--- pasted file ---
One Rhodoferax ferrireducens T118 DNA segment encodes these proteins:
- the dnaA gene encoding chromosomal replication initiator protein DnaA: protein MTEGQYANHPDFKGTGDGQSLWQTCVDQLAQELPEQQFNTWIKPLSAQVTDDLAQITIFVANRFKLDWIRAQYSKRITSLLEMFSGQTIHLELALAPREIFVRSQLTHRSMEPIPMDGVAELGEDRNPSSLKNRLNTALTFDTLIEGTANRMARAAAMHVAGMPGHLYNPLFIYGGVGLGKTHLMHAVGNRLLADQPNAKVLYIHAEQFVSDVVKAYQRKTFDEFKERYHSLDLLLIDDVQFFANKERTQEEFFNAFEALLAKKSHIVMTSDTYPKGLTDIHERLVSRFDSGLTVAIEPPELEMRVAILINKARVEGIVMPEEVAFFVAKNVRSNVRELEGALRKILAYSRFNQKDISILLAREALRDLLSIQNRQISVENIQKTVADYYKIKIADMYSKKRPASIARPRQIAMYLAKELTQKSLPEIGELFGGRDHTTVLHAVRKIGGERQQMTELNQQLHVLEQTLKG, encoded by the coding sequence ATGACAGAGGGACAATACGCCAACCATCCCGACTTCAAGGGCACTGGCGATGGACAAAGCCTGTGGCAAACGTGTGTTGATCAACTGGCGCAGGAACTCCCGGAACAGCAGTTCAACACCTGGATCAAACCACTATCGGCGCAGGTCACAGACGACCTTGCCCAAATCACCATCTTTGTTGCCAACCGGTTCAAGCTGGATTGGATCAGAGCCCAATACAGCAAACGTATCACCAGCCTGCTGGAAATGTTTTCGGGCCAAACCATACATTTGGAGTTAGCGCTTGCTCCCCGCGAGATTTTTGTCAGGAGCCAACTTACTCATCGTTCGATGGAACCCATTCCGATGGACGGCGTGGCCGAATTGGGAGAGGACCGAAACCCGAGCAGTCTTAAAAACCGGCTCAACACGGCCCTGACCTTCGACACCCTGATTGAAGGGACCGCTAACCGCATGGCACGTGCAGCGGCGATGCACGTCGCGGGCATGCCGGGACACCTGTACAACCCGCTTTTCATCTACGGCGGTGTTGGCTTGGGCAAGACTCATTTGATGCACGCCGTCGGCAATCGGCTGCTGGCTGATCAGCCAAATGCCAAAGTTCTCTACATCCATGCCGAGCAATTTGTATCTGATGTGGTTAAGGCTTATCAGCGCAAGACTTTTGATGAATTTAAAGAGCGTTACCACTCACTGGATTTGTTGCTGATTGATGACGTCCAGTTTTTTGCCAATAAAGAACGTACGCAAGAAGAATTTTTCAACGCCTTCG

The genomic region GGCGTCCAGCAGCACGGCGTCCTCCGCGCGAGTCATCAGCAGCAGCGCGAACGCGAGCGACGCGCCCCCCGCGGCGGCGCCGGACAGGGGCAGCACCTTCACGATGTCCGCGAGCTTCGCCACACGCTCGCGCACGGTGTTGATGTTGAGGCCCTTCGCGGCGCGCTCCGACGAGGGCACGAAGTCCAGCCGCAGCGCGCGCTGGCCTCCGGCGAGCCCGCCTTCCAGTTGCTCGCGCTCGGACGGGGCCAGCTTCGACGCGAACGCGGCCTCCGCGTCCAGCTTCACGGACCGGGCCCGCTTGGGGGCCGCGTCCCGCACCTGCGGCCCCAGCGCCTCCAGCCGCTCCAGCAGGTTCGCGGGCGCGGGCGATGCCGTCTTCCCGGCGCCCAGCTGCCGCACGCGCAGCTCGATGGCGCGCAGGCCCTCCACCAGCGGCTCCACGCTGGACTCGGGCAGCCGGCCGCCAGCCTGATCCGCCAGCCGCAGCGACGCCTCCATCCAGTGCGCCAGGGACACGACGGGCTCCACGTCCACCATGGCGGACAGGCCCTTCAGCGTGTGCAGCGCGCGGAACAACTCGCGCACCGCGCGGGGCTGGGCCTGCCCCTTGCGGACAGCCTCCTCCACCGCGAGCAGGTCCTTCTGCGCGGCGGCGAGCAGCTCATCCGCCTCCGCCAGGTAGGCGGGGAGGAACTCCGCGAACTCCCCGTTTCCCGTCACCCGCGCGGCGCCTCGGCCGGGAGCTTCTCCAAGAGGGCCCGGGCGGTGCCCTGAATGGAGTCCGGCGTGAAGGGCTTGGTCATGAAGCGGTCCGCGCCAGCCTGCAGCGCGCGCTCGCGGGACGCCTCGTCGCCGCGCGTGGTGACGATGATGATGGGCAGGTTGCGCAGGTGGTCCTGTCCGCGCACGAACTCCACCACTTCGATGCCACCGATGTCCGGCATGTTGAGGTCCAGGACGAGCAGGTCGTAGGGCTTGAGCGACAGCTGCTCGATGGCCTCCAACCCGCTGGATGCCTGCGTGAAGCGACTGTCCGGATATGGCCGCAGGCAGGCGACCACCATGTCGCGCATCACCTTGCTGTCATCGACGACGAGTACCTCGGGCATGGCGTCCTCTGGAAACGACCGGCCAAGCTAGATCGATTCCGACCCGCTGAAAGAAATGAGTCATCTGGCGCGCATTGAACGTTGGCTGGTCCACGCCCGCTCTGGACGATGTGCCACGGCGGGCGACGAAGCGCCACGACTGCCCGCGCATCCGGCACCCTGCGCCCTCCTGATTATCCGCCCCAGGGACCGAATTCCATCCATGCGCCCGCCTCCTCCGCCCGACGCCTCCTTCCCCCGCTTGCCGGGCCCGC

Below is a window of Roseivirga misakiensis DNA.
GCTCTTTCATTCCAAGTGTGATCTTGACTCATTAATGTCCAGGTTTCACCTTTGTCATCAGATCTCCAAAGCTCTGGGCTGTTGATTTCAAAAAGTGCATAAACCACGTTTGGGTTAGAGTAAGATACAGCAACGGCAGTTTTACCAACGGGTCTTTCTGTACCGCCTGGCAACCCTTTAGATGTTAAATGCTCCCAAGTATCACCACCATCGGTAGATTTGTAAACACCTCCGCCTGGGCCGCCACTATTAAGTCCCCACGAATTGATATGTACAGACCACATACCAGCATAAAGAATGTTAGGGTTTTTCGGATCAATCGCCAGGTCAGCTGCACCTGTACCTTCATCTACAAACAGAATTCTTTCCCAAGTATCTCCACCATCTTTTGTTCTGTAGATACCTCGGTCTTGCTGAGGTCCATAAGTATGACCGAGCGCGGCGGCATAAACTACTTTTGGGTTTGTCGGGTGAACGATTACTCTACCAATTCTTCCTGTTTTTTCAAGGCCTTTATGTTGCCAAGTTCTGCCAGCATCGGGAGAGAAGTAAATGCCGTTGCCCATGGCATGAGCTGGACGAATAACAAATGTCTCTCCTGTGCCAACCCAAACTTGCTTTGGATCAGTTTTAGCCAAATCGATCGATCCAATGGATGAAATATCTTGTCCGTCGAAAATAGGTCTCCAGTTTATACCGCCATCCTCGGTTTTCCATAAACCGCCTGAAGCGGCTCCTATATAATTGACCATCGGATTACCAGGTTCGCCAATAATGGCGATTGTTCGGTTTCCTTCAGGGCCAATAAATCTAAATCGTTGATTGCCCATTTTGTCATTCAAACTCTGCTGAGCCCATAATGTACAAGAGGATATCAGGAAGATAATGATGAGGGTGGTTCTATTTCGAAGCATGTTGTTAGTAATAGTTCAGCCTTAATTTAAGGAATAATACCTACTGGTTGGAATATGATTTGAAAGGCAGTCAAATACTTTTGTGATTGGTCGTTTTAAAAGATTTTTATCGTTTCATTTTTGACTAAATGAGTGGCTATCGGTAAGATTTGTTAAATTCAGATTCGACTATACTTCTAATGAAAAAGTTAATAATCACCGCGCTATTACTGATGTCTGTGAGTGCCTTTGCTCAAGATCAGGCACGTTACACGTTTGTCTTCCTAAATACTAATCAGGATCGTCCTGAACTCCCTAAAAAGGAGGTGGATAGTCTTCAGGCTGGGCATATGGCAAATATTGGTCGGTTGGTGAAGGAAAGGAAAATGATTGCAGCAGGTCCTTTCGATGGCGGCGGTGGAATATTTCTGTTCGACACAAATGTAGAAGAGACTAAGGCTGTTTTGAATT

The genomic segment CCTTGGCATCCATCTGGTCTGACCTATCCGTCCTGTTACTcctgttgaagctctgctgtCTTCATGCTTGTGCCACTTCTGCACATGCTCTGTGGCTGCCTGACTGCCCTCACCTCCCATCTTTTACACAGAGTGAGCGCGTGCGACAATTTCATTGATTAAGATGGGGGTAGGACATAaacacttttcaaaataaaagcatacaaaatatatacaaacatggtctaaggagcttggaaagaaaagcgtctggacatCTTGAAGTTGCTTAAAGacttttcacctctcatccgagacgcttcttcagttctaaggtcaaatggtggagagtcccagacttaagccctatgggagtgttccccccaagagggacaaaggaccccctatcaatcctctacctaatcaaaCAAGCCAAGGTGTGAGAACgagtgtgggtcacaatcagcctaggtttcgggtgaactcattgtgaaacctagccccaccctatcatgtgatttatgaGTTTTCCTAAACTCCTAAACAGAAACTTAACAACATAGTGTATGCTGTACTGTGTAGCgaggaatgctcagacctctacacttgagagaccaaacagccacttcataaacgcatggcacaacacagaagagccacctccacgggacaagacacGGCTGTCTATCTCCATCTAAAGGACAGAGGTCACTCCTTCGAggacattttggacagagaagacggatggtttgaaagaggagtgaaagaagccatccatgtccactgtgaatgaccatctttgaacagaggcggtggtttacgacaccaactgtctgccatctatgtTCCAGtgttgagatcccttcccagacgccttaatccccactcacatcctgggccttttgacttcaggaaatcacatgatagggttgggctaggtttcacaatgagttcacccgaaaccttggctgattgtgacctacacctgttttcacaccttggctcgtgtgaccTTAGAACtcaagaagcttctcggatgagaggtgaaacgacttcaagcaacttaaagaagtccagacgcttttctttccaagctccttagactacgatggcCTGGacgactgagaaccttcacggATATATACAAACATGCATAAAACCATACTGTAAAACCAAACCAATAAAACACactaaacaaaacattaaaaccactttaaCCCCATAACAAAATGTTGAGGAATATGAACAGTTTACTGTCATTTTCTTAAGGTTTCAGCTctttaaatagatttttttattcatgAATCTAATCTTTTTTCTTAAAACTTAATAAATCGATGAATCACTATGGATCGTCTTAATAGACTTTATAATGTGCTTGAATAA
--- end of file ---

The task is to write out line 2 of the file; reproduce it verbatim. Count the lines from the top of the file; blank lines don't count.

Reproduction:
- the dnaA gene encoding chromosomal replication initiator protein DnaA: protein MTEGQYANHPDFKGTGDGQSLWQTCVDQLAQELPEQQFNTWIKPLSAQVTDDLAQITIFVANRFKLDWIRAQYSKRITSLLEMFSGQTIHLELALAPREIFVRSQLTHRSMEPIPMDGVAELGEDRNPSSLKNRLNTALTFDTLIEGTANRMARAAAMHVAGMPGHLYNPLFIYGGVGLGKTHLMHAVGNRLLADQPNAKVLYIHAEQFVSDVVKAYQRKTFDEFKERYHSLDLLLIDDVQFFANKERTQEEFFNAFEALLAKKSHIVMTSDTYPKGLTDIHERLVSRFDSGLTVAIEPPELEMRVAILINKARVEGIVMPEEVAFFVAKNVRSNVRELEGALRKILAYSRFNQKDISILLAREALRDLLSIQNRQISVENIQKTVADYYKIKIADMYSKKRPASIARPRQIAMYLAKELTQKSLPEIGELFGGRDHTTVLHAVRKIGGERQQMTELNQQLHVLEQTLKG, encoded by the coding sequence ATGACAGAGGGACAATACGCCAACCATCCCGACTTCAAGGGCACTGGCGATGGACAAAGCCTGTGGCAAACGTGTGTTGATCAACTGGCGCAGGAACTCCCGGAACAGCAGTTCAACACCTGGATCAAACCACTATCGGCGCAGGTCACAGACGACCTTGCCCAAATCACCATCTTTGTTGCCAACCGGTTCAAGCTGGATTGGATCAGAGCCCAATACAGCAAACGTATCACCAGCCTGCTGGAAATGTTTTCGGGCCAAACCATACATTTGGAGTTAGCGCTTGCTCCCCGCGAGATTTTTGTCAGGAGCCAACTTACTCATCGTTCGATGGAACCCATTCCGATGGACGGCGTGGCCGAATTGGGAGAGGACCGAAACCCGAGCAGTCTTAAAAACCGGCTCAACACGGCCCTGACCTTCGACACCCTGATTGAAGGGACCGCTAACCGCATGGCACGTGCAGCGGCGATGCACGTCGCGGGCATGCCGGGACACCTGTACAACCCGCTTTTCATCTACGGCGGTGTTGGCTTGGGCAAGACTCATTTGATGCACGCCGTCGGCAATCGGCTGCTGGCTGATCAGCCAAATGCCAAAGTTCTCTACATCCATGCCGAGCAATTTGTATCTGATGTGGTTAAGGCTTATCAGCGCAAGACTTTTGATGAATTTAAAGAGCGTTACCACTCACTGGATTTGTTGCTGATTGATGACGTCCAGTTTTTTGCCAATAAAGAACGTACGCAAGAAGAATTTTTCAACGCCTTCG